Former USO Performer Deploys to Afghanistan
CAMP LEATHERNECK, Afghanistan – Three years ago, Marine Corps Cpl. Rocio Sanchez was entertaining troops in Iraq with her vocals during USO shows. Now she is serving as an electronic key management systems clerk here.
“I traded in my high heels for combat boots and my microphone for an M-16,” said Sanchez, currently deployed with Retrograde and Redeployment in support of Regional Command Southwest’s Reset and Reconstitution Operational Group. “In May 2009, we went out to Iraq for a two-week tour.”
Sanchez, from South Gate, Calif., already had made her decision to join the Marines before the tour. She joined the Marine Corps delayed entry program earlier that year.
“Looking back on it, I was sort of living a double life,” Sanchez said. “I was doing the [pre-enlistment] functions, and at the same time preparing for the tour as a performer.”
Shortly after the tour, Sanchez informed her band that she was joining the Marine Corps.
“I told my band I was sorry, but I had to do this,” she said. “Since I was a little girl, I always wanted to be in the military, just like I had wanted to be a singer. I wanted to be four things when I was little: a teacher, a singer, a Marine and a police officer. I’ve done the first three so far.”
Sanchez said she’s met only one person who recognized her from her Iraq performance tour. While she was at Marine Corps recruit training, a drill instructor who had been in Iraq and attended her USO concert noticed her. Her commanding officer, Marine Corps Col. James Clark, said he was at one of the bases Sanchez visited, but that he did not attend the concert.
“From what I understand, she’s a very good singer, but I know for a fact that she’s a very good Marine,” Clark said.
Many Marines are surprised to hear Sanchez was a USO performer -- until they hear her sing. “I heard her sing in church, and I told her maybe she should go on one of those shows, like ‘The Voice,’ and that’s when the story came out,” said Marine Corps Gunnery Sgt. Mark Neil, electronic key management system manager.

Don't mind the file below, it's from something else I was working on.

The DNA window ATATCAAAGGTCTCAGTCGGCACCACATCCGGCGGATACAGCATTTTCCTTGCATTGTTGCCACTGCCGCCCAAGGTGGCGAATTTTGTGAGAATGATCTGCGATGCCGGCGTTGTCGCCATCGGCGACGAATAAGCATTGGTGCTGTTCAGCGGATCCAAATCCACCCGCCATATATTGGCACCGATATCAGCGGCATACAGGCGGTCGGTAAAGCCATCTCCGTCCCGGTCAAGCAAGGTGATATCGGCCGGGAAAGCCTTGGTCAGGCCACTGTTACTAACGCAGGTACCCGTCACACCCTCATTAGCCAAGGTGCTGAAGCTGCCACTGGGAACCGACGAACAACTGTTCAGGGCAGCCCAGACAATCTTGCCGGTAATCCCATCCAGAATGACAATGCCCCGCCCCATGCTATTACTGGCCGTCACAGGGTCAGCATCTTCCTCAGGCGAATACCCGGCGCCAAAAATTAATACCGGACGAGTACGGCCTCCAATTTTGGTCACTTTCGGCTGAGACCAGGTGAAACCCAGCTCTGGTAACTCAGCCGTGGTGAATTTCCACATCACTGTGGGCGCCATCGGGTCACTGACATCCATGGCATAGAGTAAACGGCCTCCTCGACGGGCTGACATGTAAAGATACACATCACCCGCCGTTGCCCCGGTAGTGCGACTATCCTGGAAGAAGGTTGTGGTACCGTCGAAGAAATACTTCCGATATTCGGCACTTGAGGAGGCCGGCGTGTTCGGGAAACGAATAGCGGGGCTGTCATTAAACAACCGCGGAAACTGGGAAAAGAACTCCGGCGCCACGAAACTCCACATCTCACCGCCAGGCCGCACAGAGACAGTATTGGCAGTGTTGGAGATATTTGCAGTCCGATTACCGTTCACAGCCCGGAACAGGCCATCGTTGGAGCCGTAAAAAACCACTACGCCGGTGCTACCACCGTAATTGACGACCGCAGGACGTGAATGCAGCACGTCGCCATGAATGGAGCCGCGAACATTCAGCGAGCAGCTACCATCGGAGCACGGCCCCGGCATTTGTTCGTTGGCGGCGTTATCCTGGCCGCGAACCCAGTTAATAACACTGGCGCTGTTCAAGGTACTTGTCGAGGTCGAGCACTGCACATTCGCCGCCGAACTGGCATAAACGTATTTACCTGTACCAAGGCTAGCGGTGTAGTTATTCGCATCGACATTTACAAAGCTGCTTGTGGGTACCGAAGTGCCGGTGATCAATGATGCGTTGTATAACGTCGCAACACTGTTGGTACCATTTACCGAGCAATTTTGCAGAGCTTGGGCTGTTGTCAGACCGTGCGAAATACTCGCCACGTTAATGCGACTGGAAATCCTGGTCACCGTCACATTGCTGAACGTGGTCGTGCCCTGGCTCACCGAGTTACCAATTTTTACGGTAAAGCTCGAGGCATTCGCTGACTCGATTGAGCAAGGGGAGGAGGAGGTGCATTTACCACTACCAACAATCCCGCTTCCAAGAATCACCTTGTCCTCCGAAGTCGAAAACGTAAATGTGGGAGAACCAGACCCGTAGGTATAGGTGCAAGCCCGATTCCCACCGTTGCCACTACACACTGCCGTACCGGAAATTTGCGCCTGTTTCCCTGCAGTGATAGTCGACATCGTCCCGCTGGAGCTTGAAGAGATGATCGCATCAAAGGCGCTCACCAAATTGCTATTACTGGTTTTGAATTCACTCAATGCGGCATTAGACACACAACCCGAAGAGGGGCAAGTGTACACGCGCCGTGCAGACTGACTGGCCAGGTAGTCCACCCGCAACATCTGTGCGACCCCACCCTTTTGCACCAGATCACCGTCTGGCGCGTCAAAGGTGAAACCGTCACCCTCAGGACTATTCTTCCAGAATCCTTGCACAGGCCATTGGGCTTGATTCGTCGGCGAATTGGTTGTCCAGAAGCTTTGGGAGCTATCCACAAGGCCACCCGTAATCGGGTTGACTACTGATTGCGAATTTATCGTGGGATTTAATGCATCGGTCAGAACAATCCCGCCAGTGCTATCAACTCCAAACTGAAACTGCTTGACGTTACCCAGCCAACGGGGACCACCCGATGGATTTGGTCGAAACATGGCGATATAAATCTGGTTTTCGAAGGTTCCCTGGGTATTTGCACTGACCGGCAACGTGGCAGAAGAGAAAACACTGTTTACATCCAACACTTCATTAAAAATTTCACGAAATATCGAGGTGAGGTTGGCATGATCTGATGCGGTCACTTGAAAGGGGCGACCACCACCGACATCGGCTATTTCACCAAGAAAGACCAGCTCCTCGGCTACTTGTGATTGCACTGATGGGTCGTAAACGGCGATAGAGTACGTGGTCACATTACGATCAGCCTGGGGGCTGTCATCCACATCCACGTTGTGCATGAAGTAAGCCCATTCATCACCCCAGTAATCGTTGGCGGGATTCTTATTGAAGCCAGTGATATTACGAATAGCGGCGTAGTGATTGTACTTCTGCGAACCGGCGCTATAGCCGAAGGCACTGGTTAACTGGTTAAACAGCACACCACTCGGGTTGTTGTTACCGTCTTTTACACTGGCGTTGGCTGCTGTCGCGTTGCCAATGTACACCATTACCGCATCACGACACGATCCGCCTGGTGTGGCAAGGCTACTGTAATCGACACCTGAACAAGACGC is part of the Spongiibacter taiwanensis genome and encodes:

Sanchez no longer gets on a stage for servicemembers, but that does not keep her from singing.
“Her voice is beautiful,” said Neil, from San Diego. “She also sings around the office. I told her we are happy to have her in the Marine Corps, but I thought she could have made it as a singer.”
Sanchez deployed to Afghanistan only a couple months after her first child, David Sanchez III, was born. Giving up a career as a singer was hard, she said, but leaving her son was harder.
“I left him when he was 6 months old,” Sanchez said. “He couldn’t even sit up by himself. That was the hardest thing I’d ever done in my life.” David is at home with Marine Corps Sgt. David Sanchez Jr., Sanchez’s husband a military policeman with the provost marshal’s office at Marine Corps Air Station Miramar, Calif.
For the singer-turned-Marine, deploying to Afghanistan was a necessity to grow as a leader and a Marine. When the opportunity came, she said, she jumped at the chance.
“I need to better myself in order to lead others,” she explained. “I have to have that experience. I decided to join the Marine Corps, and I take responsibility for my job. I wasn’t afraid to deploy, because I knew it was part of the job.”
Sanchez has stepped into her job at Camp Leatherneck and has impressed the Marines around her with her maturity and work ethic.
“She hasn’t missed a beat,” said Clark, from Tollesboro, Ky. “She’s been highly professional out here, and I’m really thankful she was willing to come. She’s just a tremendous young lady, and someone the junior Marines can look up to. She is a great example of what hard work and dedication will get you.”